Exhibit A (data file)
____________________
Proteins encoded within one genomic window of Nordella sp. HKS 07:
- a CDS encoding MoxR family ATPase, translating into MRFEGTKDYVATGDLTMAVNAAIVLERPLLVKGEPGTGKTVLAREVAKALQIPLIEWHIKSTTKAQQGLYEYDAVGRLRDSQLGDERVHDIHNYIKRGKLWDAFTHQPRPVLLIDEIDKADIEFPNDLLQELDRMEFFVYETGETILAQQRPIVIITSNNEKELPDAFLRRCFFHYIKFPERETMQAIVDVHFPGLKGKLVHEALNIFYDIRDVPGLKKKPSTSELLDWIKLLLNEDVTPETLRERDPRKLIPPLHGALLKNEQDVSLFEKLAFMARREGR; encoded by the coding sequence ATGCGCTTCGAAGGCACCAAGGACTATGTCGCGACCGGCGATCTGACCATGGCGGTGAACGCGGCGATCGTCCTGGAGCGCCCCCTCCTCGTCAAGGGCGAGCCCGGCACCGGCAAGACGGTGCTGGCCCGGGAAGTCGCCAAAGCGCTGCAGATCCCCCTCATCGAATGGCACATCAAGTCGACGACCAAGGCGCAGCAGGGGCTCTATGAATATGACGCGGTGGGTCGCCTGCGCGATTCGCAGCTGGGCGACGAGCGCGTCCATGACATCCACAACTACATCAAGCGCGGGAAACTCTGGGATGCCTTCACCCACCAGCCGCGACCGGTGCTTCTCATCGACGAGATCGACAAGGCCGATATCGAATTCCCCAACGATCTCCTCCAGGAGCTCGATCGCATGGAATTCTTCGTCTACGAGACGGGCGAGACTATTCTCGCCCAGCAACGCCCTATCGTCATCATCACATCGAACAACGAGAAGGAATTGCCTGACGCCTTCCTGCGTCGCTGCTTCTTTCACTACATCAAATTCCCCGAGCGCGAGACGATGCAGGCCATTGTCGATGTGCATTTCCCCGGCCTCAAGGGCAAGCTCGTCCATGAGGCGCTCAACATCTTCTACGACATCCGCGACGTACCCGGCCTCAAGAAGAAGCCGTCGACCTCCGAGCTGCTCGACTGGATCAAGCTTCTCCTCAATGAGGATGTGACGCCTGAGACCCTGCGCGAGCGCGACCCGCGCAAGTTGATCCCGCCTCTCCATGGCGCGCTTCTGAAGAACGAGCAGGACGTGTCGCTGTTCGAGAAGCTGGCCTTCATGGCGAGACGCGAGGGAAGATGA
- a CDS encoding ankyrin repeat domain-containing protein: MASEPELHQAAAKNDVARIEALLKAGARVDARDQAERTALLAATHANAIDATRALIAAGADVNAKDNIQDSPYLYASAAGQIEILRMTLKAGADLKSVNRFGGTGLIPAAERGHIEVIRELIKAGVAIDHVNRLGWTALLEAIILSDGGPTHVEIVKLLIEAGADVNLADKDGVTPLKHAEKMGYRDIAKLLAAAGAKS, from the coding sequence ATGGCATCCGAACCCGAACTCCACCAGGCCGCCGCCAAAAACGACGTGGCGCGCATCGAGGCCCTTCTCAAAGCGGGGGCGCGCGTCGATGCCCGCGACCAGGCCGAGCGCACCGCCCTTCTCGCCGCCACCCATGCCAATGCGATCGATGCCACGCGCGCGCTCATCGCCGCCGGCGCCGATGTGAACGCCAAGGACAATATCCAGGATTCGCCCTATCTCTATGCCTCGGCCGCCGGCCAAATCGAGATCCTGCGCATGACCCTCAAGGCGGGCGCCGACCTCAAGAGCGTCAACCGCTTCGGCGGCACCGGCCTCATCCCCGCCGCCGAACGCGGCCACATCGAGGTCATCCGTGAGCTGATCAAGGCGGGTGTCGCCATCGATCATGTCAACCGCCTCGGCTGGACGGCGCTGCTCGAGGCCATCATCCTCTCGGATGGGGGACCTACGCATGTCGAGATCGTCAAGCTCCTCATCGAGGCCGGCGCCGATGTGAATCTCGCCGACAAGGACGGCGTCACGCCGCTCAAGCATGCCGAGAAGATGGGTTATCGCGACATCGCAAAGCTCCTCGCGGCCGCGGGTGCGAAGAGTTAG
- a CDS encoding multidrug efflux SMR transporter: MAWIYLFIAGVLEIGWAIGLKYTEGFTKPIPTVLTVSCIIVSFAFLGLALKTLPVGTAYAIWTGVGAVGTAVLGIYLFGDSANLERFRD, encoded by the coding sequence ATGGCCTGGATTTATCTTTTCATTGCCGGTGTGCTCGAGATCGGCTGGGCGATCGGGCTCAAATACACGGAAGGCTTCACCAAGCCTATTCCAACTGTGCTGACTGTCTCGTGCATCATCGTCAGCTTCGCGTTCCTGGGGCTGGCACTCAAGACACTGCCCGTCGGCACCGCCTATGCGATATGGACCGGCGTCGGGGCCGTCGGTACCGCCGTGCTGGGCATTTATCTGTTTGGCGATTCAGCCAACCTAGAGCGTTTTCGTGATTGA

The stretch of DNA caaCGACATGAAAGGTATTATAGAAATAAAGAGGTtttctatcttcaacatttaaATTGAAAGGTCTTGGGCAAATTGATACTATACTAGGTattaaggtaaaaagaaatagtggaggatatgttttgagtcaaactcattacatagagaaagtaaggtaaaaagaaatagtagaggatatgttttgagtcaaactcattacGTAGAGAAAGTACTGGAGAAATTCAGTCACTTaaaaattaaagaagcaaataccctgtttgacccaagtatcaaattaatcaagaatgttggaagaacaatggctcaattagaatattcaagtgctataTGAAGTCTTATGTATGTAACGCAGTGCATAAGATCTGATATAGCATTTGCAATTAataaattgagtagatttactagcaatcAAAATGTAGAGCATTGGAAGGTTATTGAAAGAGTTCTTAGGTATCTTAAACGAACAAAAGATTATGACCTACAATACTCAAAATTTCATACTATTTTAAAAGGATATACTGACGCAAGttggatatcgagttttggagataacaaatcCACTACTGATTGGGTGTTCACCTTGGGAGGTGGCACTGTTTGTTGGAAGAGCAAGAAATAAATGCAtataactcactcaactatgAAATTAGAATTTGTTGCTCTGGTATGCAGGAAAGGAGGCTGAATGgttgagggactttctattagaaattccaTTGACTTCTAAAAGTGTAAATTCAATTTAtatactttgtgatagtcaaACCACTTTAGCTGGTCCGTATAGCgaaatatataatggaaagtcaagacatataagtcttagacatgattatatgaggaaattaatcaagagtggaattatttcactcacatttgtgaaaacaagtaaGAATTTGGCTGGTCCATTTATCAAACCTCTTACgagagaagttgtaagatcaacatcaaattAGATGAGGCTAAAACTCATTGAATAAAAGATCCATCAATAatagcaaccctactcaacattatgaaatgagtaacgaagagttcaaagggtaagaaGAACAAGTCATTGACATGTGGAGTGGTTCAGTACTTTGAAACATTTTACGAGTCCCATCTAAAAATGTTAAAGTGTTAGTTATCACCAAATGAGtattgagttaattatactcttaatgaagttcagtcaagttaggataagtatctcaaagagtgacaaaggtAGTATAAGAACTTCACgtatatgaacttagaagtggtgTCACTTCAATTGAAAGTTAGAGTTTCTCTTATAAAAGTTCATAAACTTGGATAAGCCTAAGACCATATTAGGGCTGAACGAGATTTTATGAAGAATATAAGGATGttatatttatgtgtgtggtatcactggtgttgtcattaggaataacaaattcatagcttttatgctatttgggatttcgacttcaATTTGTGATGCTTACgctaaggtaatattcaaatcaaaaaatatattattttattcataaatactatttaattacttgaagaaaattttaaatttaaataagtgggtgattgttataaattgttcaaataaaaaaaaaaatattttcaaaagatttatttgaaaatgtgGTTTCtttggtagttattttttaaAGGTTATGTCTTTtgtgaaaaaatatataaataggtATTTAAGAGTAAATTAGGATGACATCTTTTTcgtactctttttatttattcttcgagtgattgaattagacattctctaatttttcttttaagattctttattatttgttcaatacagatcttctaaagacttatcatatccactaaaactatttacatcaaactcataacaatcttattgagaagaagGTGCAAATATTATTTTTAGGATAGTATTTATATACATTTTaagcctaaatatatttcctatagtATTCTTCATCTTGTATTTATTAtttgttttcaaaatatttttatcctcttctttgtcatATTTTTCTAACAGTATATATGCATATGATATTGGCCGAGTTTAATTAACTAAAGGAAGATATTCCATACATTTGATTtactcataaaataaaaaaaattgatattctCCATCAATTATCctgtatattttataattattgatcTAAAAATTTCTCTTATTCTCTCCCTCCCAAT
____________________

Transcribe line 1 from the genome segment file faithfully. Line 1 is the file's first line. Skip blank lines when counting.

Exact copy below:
Proteins encoded within one genomic window of Nordella sp. HKS 07: